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What is Development Trauma?

Updated: Nov 20, 2019

Most of us think about trauma in terms of an assault, an automobile accident, neglect, a natural disaster, war, cancer, the loss of a loved one, etc. However, “Big T” traumas are not the only type of trauma an individual could wrestle with. The average individual will be faced with navigating what is termed developmental trauma during their lifetime. What is developmental trauma? Developmental trauma includes any scenario that overwhelms our central nervous systems (CNS) without possessing the coping skills to combat said scenario and regulate our CNS. Thus developmental trauma becomes apart of our everyday maladaptive behaviors. 

Let’s look at an example of developmental trauma. There is an entire group of individuals that were apart of the “Cry It Out” generation. We now know that babies CANNOT manipulate before the age of one. If a baby is crying before the age of one they have a need that must be met by a caregiver. Babies cannot fight or flee when in danger, therefore, they are sitting ducks. Let’s say a child wakes up in a dark room alone and is scared. They fell asleep in the warm cozy arms of their caregiver and now they are all alone so they begin to cry. Crying in this scenario signifies the child entering a state of hyper-arousal (hyper-arousal allows for flight or fight in a well-adapted child or adult).

Baby A: The caregiver hears the baby crying and rushes over to comfort the baby. The baby who cannot regulate feels the calming heartbeat of the caregiver and begins to co-regulate with the caregiver. Co-regulation aides the baby in its natural descent into social engagement (a state that allows us to correctly identify the emotions of others and engage with those emotions). The caregiver coos at the baby and the baby will begin to create neural pathways that promote nervous system regulation and correct identification for safety. 

Baby B: The caregiver hears the baby crying and decides to let them cry it out. The baby’s crying signifies it is in a state of hyper-arousal. The baby has no way to meet its own needs; it cannot fight or flee the discomfort or fear. The baby has no coping skills in place so the baby continues to become more and more aroused until the nervous system reaches a state of total overwhelm. The only option the baby’s nervous system has is to descend rapidly into a state of collapse. Much like a rollercoaster that has hit its highest peak (hyper-arousal) and only has the option to follow the tracks downward. Collapse is a state where the CNS needs the bare minimum to survive. The baby stops crying and appears peaceful in this state. However, in a state of collapse, the baby is beginning to build neural pathways that increase dissociation (a state of being out of touch with reality/not present).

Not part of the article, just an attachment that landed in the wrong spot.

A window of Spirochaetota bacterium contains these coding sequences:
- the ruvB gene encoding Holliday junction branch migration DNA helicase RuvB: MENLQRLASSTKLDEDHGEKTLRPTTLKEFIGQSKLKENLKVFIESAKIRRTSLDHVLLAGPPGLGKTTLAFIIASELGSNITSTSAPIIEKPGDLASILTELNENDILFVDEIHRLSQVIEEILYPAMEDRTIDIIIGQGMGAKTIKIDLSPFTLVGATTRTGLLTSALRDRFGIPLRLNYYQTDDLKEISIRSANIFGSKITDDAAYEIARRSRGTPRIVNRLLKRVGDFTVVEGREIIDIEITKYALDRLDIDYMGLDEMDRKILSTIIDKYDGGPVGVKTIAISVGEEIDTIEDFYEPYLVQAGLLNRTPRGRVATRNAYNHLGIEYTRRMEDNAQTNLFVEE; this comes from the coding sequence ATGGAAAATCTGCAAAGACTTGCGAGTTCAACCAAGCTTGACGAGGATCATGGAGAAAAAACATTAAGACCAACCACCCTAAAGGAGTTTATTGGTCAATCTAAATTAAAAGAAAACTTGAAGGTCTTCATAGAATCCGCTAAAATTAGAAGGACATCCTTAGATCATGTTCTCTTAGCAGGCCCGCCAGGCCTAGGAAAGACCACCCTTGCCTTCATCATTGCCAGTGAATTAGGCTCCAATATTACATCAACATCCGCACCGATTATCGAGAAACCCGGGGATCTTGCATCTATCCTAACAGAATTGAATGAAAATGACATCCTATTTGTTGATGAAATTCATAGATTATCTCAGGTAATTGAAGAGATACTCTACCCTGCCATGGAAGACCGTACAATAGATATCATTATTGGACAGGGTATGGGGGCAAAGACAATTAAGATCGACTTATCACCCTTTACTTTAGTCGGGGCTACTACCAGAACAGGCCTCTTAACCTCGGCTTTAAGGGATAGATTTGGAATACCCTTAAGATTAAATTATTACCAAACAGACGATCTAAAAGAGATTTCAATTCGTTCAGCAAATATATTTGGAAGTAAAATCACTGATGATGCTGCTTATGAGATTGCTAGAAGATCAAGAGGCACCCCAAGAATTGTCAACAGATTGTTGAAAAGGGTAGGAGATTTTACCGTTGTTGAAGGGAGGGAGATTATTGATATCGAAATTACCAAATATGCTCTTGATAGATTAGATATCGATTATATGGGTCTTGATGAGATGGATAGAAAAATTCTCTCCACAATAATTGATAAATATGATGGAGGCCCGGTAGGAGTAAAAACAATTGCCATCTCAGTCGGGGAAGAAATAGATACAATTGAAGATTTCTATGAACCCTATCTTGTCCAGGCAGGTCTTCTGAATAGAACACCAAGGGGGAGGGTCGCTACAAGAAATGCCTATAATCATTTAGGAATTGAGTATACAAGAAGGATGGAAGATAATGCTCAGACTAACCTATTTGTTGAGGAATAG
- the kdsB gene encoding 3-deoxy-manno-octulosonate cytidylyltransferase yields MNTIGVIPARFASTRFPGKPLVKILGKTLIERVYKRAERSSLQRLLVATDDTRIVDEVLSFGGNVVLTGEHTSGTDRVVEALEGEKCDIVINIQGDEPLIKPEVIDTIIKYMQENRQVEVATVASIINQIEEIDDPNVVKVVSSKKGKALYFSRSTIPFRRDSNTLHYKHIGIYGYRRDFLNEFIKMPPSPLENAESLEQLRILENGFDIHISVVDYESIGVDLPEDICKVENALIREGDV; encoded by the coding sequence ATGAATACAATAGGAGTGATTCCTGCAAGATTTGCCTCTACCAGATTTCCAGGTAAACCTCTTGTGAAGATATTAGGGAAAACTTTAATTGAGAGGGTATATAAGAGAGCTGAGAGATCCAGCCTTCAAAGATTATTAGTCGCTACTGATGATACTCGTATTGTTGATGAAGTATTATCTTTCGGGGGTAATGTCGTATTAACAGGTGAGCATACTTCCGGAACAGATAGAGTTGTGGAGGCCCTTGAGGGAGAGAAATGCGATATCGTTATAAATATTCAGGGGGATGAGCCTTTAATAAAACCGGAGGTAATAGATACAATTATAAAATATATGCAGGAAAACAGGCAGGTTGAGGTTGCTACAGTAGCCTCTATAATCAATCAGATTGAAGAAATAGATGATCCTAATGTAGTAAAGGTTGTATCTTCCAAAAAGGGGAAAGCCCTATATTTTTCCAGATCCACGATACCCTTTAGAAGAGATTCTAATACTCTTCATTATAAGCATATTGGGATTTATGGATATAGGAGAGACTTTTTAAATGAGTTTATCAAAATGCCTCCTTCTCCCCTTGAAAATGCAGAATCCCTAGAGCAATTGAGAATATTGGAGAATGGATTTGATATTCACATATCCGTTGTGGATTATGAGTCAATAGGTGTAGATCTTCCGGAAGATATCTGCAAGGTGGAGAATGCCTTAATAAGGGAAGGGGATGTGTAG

Now let’s say Baby B is all grown up and seeking counseling. Baby B could be seeking counseling for a multitude of issues that connect back to their developmental trauma. Here is a list of why Baby B might be seeking counseling as an adult.

  • Baby B could be experiencing extreme anxiety because they have no neural pathways conditioned for being present or being able to identify safety. 

  • Baby B could be experiencing loose boundaries where they attach to anyone who gives them attention even if that person is toxic.

  • Baby B could be experiencing rigid boundaries where they continue to isolate because they have a core belief that everyone will leave them.

  • Baby B could be avoiding emotions because they cannot regulate their nervous system when feeling intense emotions.

  • Baby B could have intense mood swings due to the inability to regulate their nervous system when feeling intense emotions. 

  • Baby B could have a core belief that the world is not a safe or good place.

  • Baby B could be very spacey and cannot distinguish between safe and unsafe individuals.

  • Baby B could be experiencing depression due to the inability to identify safety or due to feeling stuck. Remember Baby B could not fend for themself and did not have an attuned caregiver.

  • Baby B could be diagnosed with a personality disorder due to having a non-secure attachment with their main caregiver.

There is no single path that developmental trauma follows. Situations that development trauma stems from and the effects it has on individuals will look different for each person. When development trauma is not healed it can become what is called complex trauma. Complex trauma occurs when individuals keep finding themselves in different situations that strengthen or condition their neural pathways that create maladaptive behaviors, beliefs, emotions, and sensations. 

Continue to read my blog to learn more about Trauma!

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